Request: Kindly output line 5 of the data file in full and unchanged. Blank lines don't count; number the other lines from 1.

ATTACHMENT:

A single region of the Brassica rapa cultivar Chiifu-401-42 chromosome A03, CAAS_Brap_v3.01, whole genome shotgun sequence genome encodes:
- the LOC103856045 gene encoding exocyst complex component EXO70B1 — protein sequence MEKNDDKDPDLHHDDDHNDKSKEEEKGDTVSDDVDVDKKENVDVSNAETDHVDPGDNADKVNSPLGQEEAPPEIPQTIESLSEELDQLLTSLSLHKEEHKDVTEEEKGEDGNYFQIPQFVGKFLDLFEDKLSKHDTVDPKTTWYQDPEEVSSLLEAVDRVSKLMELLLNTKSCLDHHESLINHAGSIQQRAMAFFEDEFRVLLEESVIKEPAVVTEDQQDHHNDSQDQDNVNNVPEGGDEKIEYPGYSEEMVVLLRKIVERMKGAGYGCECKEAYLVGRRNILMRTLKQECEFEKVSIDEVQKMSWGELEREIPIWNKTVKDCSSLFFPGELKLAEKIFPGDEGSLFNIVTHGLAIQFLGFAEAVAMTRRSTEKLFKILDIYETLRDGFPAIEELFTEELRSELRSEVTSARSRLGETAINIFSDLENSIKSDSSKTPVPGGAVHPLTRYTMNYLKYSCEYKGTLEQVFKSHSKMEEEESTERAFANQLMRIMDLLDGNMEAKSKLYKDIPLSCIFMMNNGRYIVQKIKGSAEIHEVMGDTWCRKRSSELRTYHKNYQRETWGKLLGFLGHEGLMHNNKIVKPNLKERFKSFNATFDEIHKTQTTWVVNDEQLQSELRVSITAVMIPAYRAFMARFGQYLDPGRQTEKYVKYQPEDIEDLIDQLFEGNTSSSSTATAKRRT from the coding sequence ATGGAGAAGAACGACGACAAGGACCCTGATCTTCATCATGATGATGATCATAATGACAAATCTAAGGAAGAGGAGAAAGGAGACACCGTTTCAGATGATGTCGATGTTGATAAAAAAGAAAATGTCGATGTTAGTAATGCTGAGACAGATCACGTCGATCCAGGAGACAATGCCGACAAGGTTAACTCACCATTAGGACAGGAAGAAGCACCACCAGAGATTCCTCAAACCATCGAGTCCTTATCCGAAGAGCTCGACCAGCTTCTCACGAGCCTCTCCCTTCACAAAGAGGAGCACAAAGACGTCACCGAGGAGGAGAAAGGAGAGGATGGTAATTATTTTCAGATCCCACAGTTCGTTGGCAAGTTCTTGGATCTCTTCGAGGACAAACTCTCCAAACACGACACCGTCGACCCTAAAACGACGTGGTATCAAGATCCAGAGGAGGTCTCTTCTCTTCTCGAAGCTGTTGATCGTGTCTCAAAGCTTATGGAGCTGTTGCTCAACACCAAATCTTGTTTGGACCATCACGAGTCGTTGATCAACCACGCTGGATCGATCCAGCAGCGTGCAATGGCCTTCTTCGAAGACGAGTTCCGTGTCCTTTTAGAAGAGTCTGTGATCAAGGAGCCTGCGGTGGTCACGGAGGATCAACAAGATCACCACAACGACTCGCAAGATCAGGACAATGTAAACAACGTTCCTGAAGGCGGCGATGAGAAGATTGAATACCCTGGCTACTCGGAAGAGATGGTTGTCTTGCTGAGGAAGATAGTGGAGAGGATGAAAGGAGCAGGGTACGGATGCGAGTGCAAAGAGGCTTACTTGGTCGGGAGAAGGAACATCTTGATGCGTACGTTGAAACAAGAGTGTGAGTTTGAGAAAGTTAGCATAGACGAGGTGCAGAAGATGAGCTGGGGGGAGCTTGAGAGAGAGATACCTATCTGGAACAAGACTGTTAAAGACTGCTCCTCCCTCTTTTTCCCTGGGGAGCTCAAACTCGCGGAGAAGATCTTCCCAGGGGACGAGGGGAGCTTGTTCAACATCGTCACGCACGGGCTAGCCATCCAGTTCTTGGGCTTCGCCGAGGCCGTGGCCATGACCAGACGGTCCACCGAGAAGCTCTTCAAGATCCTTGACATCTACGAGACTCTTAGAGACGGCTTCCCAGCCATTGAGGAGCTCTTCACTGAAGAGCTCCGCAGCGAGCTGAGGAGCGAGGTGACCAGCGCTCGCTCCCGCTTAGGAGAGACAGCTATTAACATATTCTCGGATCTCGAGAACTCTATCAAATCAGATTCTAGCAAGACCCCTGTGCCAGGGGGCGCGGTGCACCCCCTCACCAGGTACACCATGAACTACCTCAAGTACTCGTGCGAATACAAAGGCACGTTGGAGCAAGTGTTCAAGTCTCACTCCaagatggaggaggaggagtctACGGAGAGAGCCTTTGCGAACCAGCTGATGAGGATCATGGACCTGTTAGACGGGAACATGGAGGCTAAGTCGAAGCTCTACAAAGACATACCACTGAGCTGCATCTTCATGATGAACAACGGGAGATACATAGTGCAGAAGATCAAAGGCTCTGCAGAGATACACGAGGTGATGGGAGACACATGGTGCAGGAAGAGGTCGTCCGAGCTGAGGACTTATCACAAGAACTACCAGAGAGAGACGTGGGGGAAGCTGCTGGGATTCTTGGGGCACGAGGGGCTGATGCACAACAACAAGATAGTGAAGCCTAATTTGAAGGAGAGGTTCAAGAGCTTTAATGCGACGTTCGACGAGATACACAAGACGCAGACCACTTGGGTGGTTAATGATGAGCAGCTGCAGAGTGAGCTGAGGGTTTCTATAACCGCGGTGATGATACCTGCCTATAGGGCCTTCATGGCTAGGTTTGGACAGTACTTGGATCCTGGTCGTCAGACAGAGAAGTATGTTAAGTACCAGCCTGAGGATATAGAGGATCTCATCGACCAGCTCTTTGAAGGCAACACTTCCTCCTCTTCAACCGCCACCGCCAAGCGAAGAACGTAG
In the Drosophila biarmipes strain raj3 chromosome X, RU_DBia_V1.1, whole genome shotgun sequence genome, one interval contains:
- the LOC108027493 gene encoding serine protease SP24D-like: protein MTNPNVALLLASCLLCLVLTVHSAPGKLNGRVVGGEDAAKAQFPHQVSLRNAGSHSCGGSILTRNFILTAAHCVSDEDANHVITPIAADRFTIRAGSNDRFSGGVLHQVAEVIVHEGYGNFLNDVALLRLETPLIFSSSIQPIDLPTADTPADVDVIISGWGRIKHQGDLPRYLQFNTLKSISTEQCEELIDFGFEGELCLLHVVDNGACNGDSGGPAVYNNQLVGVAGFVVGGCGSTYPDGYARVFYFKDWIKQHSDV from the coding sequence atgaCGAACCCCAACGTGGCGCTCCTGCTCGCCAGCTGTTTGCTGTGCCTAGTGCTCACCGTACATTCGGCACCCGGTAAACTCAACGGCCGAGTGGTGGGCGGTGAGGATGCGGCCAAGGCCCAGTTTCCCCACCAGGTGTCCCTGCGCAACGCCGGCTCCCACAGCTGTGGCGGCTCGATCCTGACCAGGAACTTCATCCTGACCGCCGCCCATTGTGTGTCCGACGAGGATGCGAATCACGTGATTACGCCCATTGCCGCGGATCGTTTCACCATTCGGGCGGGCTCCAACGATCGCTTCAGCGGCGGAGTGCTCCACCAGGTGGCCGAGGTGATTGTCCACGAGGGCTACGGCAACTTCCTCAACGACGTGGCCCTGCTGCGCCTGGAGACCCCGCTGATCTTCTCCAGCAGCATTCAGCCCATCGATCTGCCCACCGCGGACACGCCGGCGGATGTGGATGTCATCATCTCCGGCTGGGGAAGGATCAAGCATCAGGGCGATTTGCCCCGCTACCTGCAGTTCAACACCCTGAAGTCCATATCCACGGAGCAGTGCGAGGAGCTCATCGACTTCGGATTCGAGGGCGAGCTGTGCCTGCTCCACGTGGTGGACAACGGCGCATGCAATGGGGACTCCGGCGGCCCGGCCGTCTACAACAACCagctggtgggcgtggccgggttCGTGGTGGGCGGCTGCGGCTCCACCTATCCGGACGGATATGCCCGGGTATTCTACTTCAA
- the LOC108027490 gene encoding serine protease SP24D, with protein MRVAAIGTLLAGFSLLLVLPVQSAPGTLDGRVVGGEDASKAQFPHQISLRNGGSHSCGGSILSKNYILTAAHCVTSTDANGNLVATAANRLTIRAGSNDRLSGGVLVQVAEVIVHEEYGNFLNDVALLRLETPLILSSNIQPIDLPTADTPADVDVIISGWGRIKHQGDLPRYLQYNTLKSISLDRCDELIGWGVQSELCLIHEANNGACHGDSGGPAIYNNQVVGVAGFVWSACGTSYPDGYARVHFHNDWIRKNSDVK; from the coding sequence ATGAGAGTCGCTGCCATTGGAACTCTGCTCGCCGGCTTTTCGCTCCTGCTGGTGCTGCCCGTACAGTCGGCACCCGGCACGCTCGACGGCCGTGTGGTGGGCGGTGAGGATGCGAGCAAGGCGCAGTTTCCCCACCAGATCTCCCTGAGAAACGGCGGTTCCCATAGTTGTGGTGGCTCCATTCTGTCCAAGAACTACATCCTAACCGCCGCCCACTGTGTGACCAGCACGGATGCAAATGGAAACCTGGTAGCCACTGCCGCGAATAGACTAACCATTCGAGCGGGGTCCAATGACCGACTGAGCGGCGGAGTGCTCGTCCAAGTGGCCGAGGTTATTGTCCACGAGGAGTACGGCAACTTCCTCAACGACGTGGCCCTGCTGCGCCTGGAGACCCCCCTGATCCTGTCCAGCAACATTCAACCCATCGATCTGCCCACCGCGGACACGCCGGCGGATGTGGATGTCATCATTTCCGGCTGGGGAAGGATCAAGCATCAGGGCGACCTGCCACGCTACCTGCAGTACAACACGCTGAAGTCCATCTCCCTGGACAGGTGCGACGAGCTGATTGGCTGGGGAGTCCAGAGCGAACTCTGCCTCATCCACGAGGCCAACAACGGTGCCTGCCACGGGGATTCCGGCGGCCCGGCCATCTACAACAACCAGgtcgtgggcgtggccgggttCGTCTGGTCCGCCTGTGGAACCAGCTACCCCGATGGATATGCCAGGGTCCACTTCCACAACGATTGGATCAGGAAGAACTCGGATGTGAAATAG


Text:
- the LOC108027490 gene encoding serine protease SP24D, with protein MRVAAIGTLLAGFSLLLVLPVQSAPGTLDGRVVGGEDASKAQFPHQISLRNGGSHSCGGSILSKNYILTAAHCVTSTDANGNLVATAANRLTIRAGSNDRLSGGVLVQVAEVIVHEEYGNFLNDVALLRLETPLILSSNIQPIDLPTADTPADVDVIISGWGRIKHQGDLPRYLQYNTLKSISLDRCDELIGWGVQSELCLIHEANNGACHGDSGGPAIYNNQVVGVAGFVWSACGTSYPDGYARVHFHNDWIRKNSDVK; from the coding sequence ATGAGAGTCGCTGCCATTGGAACTCTGCTCGCCGGCTTTTCGCTCCTGCTGGTGCTGCCCGTACAGTCGGCACCCGGCACGCTCGACGGCCGTGTGGTGGGCGGTGAGGATGCGAGCAAGGCGCAGTTTCCCCACCAGATCTCCCTGAGAAACGGCGGTTCCCATAGTTGTGGTGGCTCCATTCTGTCCAAGAACTACATCCTAACCGCCGCCCACTGTGTGACCAGCACGGATGCAAATGGAAACCTGGTAGCCACTGCCGCGAATAGACTAACCATTCGAGCGGGGTCCAATGACCGACTGAGCGGCGGAGTGCTCGTCCAAGTGGCCGAGGTTATTGTCCACGAGGAGTACGGCAACTTCCTCAACGACGTGGCCCTGCTGCGCCTGGAGACCCCCCTGATCCTGTCCAGCAACATTCAACCCATCGATCTGCCCACCGCGGACACGCCGGCGGATGTGGATGTCATCATTTCCGGCTGGGGAAGGATCAAGCATCAGGGCGACCTGCCACGCTACCTGCAGTACAACACGCTGAAGTCCATCTCCCTGGACAGGTGCGACGAGCTGATTGGCTGGGGAGTCCAGAGCGAACTCTGCCTCATCCACGAGGCCAACAACGGTGCCTGCCACGGGGATTCCGGCGGCCCGGCCATCTACAACAACCAGgtcgtgggcgtggccgggttCGTCTGGTCCGCCTGTGGAACCAGCTACCCCGATGGATATGCCAGGGTCCACTTCCACAACGATTGGATCAGGAAGAACTCGGATGTGAAATAG